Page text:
New Batch of Promotions in Austin

Congratulations to Austin's Brent Arnold, Andrea Bledsoe, Callie Freudenberg and Meghan Taylor on being promoted to Associate! STG greatly values all that you do. Congratulations again on your major accomplishment.

STG Nashville Continues to Go Green

Congratulations to Nashville's Kelli Straub for recently passing her LEED® Green Associate™ exam! We couldn't be more proud of your latest achievement. Congratulations again, Kelli!

STG Design is staying busy in 2017!

STG Design worked closely with developers at Eurus Development to design a 100,000 sf office building and a 450-car parking structure at MoPac Centre located at 8611 North MoPac. The project is scheduled for completion by November 2017.

STG Design worked closely with developers at Eurus Development to design a 100,000 sf office building and a 450-car parking structure at MoPac Centre located at 8611 North MoPac. The project is scheduled for completion by November 2017.

STG Design Remodeling Certain Affinity HQ

We love working with fellow Austin-based companies and Certain Affinity has been no exception! We are looking forward to seeing this completed renovation and how it will benefit both our client and our city. Read the whole story here: Catch our 360-degree rendering of the space here:

Interior Design Giant

STG is proud to make the leap from an Interior Design Magazine Rising Giant to Giant! With recognition as the fifth fastest growing firm on the list, we are very excited for what the future holds! We are honored to make the list with firms from around the world.

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SUPER-TECTURE: How Super Bowl LI Changed Houston's Architectural Landscape

By:  James Glassman

How long has it been since you visited Houston? If it’s been a few years, then you are in for a surprise from the nation’s fourth-largest city. Lots of new, while still plenty of the odd and offbeat. Leading the charge are the rock star chefs and mad scientist bartenders. These visionaries and tinkerers in the hospitality industry have created a vibrant community, and roused the sleeping giant that is Houston pride. Thanks to their innovations, mash-ups, and willingness to experiment with our unique cultural melting pot, we eat and drink better than ever. Fortunately for the rest of us, that mojo has spilled over into so many other aspects of Houston life. The national media has taken notice too, writing countless love letters, and turning the world’s attention to the Bayou City.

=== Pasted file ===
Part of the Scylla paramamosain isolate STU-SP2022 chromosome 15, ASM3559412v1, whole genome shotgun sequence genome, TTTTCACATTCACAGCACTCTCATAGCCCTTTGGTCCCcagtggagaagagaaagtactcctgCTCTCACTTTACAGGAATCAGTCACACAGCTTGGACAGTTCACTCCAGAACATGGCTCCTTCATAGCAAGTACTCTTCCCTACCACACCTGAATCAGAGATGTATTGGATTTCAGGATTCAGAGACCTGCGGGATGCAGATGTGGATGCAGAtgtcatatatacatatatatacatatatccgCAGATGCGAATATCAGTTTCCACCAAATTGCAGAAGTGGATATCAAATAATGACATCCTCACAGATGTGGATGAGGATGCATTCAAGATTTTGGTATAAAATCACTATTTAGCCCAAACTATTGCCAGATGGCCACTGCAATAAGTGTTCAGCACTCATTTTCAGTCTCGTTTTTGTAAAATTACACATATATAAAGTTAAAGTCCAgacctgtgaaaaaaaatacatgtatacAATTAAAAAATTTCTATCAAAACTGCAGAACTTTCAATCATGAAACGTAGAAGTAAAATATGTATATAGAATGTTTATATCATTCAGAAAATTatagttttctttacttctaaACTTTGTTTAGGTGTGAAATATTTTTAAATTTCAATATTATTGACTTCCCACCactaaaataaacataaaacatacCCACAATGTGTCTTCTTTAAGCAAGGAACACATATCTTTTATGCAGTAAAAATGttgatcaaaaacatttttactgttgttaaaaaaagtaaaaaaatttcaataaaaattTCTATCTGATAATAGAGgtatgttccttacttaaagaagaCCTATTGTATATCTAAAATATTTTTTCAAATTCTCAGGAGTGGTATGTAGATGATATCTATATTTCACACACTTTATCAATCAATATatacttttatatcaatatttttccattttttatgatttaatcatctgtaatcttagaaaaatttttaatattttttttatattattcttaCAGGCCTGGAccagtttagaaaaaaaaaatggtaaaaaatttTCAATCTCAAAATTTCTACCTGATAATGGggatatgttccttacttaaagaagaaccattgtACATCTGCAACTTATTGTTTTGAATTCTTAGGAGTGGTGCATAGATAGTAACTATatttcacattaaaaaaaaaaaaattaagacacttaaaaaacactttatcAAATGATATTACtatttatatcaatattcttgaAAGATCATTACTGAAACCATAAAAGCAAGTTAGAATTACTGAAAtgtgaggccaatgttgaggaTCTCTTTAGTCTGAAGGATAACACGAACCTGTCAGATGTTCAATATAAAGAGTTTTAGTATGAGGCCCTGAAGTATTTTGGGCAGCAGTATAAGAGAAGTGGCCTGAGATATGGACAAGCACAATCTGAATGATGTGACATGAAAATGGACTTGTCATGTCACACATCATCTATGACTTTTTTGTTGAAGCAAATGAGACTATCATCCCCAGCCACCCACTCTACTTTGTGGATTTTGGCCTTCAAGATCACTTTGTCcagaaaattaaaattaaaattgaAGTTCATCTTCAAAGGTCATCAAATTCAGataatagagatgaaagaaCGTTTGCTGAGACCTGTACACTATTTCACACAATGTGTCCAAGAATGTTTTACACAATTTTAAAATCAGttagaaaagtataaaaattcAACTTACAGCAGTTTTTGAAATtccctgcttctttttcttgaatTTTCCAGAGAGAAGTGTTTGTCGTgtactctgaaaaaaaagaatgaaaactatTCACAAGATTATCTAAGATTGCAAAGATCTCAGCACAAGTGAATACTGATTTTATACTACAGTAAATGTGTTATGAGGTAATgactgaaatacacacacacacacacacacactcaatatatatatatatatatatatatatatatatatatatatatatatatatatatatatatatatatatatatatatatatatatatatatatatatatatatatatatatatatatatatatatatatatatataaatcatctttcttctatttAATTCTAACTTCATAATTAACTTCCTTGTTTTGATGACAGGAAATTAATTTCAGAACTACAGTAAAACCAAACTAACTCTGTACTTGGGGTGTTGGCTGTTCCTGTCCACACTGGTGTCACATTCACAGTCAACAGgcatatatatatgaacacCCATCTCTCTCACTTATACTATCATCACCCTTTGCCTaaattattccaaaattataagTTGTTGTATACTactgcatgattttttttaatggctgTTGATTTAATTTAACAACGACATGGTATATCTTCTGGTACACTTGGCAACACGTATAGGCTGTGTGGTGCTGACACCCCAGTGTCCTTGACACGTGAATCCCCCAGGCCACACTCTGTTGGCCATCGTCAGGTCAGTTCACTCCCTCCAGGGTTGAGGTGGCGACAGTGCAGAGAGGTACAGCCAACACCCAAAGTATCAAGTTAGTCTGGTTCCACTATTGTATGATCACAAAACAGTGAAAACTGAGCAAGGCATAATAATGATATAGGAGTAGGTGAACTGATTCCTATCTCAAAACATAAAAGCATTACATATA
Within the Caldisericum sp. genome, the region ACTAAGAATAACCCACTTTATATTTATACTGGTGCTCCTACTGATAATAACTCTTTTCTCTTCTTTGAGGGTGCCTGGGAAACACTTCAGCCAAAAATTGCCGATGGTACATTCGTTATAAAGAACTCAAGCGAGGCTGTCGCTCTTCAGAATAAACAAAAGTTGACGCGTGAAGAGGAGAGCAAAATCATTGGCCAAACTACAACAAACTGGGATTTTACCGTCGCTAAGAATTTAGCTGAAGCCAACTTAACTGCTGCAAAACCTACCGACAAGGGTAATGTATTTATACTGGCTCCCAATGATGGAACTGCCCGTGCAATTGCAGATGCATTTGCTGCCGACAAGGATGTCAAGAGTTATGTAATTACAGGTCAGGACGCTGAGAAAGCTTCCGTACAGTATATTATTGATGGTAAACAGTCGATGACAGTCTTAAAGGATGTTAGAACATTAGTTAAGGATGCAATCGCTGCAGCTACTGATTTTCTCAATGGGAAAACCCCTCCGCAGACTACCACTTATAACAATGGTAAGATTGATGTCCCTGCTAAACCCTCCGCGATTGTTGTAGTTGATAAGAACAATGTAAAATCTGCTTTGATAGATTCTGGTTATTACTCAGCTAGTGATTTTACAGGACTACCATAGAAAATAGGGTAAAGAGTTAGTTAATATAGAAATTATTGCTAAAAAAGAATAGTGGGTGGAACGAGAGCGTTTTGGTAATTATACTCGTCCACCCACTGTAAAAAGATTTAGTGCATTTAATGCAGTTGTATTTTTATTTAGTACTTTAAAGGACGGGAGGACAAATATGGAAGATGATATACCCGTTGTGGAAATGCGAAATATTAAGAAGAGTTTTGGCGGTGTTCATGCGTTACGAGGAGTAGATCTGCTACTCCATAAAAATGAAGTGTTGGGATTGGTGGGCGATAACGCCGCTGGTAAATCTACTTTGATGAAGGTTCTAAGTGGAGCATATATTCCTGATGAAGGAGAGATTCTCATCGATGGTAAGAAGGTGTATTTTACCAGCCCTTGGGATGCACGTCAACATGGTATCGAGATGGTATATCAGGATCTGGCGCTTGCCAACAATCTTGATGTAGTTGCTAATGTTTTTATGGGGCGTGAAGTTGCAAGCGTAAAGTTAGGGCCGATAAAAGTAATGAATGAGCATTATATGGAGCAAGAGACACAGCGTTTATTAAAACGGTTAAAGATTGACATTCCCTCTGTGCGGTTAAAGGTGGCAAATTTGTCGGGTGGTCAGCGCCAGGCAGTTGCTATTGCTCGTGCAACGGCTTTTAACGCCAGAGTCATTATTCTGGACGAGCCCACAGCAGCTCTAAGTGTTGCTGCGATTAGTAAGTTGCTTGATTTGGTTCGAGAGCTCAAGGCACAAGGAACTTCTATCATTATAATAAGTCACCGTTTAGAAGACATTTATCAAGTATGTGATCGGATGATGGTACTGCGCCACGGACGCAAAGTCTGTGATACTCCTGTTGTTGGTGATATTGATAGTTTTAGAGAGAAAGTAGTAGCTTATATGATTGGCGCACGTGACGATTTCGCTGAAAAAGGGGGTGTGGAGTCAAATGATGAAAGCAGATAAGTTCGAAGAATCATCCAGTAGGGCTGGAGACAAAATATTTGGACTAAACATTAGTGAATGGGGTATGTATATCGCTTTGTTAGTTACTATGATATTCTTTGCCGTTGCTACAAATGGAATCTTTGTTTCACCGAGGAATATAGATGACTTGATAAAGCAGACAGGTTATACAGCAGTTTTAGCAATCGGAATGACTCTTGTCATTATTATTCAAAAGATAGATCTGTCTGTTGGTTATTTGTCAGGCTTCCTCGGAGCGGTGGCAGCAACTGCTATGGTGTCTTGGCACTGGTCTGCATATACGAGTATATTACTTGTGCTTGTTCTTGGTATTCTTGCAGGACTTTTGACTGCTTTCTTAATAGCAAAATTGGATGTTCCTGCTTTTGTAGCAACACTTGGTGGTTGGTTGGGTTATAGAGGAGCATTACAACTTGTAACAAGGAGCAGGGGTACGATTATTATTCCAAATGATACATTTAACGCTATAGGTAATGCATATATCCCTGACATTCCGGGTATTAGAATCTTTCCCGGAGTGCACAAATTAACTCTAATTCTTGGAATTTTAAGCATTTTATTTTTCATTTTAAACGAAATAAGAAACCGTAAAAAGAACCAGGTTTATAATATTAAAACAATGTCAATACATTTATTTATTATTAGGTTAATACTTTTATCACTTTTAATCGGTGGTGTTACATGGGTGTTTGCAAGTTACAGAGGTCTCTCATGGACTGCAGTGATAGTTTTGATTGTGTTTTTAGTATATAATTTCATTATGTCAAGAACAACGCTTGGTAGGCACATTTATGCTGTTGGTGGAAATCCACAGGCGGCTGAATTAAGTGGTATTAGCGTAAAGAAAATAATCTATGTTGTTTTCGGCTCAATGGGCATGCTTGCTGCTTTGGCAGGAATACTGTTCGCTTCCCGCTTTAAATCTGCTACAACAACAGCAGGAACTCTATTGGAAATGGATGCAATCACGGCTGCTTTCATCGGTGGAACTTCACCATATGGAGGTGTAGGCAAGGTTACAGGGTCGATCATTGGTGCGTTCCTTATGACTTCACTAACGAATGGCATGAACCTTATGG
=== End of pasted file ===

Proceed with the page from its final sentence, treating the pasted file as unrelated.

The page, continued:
In May 2013, Houston was awarded the 2017 Super Bowl (our third time). When we hosted in 2004, it was in exchange for our new team and stadium. This time, we won the right to host the Super Bowl on our own merits! Since we got the good news, city leaders and developers have been working towards that event to complete long dormant projects and to dream up a few new ones. But the truth is, Houston is constantly rebuilding itself. The Super Bowl’s influence is hard to see if you’re already witnessing our mini-boom (don’t jinx it, Glassman). Yes, we still love anything new. In contrast, since we last hosted the Super Bowl in 2004, Houston’s preservation community has created a protected landmark ordinance, established 22 historic districts, and succeeded in rallying to save our beloved, erstwhile, signature landmark – the Astrodome.

The Super Bowl LIVE! Experience is an interactive fan event taking place in front of the George R. Brown Convention Center the entire week leading up to Sunday's game. Photo by Jenn LaPlante

The Super Bowl LIVE! Experience is an interactive fan event taking place in front of the George R. Brown Convention Center the entire week leading up to Sunday's game.

Photo by Jenn LaPlante

Pickard Chilton's 609 Main Building has provided Houston with a signature presence in the city's downtown skyline. Photo by James Glassman

Pickard Chilton's 609 Main Building has provided Houston with a signature presence in the city's downtown skyline.
Photo by James Glassman

In the past decade, we’ve certainly grown quite a bit. Hopefully, with all eyes on us for the Super Bowl, we will remind the world what a world-class city Houston is!

Who will win Super Bowl LI:

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James Glassman has been with STG Design’s Houston office for over two years as an architectural designer. He enjoys projects that allow him to improve the community, whether through new construction or historic preservation. As a fifth-generation Houstonian, James takes great interest in sharing his city’s history, and recently published his first book, “The Houstorian Dictionary: An Insider’s Index to Houston.”